Doctor's surgery
Tuesday 9 October 2018

GUEST BLOG POST: Alzheimer's within the Arts: Alzheimer's Research UK

I’ve grown up with dementia. In my Grandfather's final weeks, I remember his recognition of my Mum and her siblings failed, and they became strangers to him. While I was a child at the time, and Mum kept us at a discrete arm’s length, I could see the anguish she was in: the tragedy of losing the essence of who her father was, before, finally, she lost him all together.

I’ve also grown up with dementia having recently marked ten years at Alzheimer’s Research UK. In 2008, few of my friends had much to say about dementia, it was little understood, infrequently talked about. But in 2018, the situation is different. It certainly passes the cab driver test: whenever I mention to a taxi driver what I do, invariably a story of a Mum, a Dad, an Aunt living with dementia comes back from the driver’s seat. 

Sharon Small
Sharon Small in Still Alice

I think this greater willingness to talk about the condition comes as a result of increasing media coverage, government attention and – shameless plug – the work of charities like Alzheimer’s Research UK. But as well as stories in the news, stories in fiction over recent years have become more common, suggesting to me that dementia is becoming a more normalised part of the national conversation.

Still Alice is a good example of this, with the novel and successful film adaptation reaching millions of people around the world. And what Still Alice, and other fictions like it, can add to the conversation around dementia is an emotional resonance – people understand how dementia might feel.

Man and woman sit on camping chairs
Sharon Small and Martin Marquez 

I can appreciate why dementia is becoming a fertile ground for storytelling in the arts, having worked with hundreds of families over the years. I’ve heard stories of tragedy – the husband re-living the death of his wife each day as if it was the first time, stories of aggression, fear and hallucination are sadly common. But also stories of lucidity, where fleeting recognition returns for just a moment, and the stories of human ingenuity – the workarounds that people with dementia employ to keep their symptoms hidden and their lives on track. Above all, the stories of compassion, and the sacrifices people make to care for their loved ones in often the most strange and difficult circumstances.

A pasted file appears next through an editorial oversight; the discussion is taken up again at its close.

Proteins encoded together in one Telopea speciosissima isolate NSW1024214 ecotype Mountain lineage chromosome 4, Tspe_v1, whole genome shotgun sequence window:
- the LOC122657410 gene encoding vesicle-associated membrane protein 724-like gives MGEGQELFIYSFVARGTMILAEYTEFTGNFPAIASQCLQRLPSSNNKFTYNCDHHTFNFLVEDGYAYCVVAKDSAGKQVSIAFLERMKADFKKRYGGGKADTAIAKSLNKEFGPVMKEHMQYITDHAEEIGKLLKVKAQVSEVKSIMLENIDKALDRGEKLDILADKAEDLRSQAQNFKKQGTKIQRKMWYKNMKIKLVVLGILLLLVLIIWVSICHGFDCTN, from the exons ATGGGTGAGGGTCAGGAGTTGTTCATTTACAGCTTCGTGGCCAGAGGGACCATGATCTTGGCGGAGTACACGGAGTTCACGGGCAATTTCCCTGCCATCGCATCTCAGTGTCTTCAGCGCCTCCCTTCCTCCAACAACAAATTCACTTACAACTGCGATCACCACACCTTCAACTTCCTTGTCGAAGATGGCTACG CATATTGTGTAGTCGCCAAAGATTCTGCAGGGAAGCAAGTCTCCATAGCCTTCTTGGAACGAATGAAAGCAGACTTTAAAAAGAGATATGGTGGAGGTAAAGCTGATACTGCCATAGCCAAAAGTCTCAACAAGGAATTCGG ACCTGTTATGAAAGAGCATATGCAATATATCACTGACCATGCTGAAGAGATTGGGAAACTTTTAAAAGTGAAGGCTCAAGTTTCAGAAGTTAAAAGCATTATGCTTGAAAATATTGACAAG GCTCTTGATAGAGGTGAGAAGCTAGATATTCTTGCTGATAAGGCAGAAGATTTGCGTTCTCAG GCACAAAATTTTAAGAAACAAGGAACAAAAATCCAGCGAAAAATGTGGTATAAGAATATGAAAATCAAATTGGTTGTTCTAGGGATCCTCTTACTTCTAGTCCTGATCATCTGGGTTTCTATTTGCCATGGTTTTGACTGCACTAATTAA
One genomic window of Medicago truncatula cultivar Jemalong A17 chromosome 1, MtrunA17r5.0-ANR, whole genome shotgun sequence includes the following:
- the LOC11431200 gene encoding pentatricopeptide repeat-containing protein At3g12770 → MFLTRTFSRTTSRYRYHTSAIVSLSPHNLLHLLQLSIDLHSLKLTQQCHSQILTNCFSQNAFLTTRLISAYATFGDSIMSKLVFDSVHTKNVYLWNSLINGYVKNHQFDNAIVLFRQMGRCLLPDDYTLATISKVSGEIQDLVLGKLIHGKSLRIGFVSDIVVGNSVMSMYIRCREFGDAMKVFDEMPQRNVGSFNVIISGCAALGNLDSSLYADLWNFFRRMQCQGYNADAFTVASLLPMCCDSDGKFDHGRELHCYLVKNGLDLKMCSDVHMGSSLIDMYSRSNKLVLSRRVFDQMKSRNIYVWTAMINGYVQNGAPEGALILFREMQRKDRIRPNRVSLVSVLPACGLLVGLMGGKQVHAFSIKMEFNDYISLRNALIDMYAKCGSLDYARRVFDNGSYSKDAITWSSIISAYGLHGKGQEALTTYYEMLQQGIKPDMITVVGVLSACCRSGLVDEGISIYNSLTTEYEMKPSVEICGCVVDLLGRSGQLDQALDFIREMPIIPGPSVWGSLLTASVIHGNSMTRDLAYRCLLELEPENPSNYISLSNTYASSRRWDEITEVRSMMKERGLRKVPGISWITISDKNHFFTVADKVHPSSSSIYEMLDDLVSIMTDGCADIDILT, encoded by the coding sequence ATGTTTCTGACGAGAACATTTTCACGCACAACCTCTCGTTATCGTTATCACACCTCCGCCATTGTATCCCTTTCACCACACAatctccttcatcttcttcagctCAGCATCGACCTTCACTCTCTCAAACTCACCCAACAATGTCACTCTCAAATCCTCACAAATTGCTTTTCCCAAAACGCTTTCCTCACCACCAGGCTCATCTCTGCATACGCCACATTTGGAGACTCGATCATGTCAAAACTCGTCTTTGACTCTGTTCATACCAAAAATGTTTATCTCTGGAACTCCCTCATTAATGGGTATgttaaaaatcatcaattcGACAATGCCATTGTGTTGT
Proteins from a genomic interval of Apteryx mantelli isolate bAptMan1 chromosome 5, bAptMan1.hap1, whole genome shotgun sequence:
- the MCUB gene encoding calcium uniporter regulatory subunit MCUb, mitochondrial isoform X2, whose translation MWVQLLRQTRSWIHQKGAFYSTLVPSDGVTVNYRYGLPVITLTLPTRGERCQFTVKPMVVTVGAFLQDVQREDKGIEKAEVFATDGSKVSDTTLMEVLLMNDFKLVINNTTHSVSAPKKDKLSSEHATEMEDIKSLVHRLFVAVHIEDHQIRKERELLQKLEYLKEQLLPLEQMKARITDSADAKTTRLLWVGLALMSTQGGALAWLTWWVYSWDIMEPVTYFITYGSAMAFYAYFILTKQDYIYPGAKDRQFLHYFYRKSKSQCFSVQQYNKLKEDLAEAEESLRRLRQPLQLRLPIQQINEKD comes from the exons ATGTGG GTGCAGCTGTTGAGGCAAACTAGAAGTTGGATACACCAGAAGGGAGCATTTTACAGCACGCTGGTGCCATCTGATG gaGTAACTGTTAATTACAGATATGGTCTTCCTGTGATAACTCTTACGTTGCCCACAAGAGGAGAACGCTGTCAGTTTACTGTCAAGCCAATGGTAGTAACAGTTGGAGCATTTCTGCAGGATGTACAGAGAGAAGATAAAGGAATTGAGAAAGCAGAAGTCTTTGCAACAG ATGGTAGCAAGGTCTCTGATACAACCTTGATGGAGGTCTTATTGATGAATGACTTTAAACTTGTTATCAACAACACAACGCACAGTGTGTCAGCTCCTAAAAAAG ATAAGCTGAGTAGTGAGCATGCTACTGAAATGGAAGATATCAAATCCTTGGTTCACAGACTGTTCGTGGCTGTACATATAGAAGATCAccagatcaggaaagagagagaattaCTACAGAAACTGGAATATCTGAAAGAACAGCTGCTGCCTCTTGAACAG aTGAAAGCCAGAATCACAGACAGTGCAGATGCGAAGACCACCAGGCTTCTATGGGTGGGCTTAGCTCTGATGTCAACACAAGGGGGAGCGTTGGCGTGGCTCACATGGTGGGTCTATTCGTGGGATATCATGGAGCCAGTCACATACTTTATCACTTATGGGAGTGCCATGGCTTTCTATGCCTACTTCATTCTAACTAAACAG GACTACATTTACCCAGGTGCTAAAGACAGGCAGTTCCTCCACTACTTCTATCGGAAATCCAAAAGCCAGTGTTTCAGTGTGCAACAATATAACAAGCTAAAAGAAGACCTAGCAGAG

There have been some compelling portrayals of dementia on screen in recent years, not least from awards-magnets like Meryl Streep, whose portrayal of Baroness Thatcher’s dementia was well observed, or Dame Judi Dench’s Iris Murdoch, the novelist who developed Alzheimer’s. Interestingly, in both films, Jim Broadbent portrayed the husband to the affected wife, Dennis Thatcher in The Iron Lady and John Bayley in Iris. He brought nuance to his performance as “the carer”, no doubt informed by his own experience of caring for his mother who he lost to the condition. 

A woman and two men make a toast with champagne
Still Alice

I was fortunate to share the stage with Lisa Genova at the Cheltenham Literary Festival in 2015 where she spoke about her original novel Still Alice. Because of her background in neuroscience, she brought a studied eye to the rare form of Alzheimer’s that affects her protagonist, but I was still impressed that the moments that really land in the novel are those that aim for the heart rather than the head. 

It’s true that there can be common symptoms between one person’s dementia and another’s. But each dementia story is nevertheless unique because our brains and personalities are unique, as are our circumstances. This means, sadly, there are nearly a million dementia stories that could be told in the UK today, but I’m glad we’re beginning to tell them.

Tim Parry, Alzheimer’s Research UK, October 2018

Still Alice is on our stage Tuesday 16 - Saturday 20 October. For more information and to book tickets, please click here.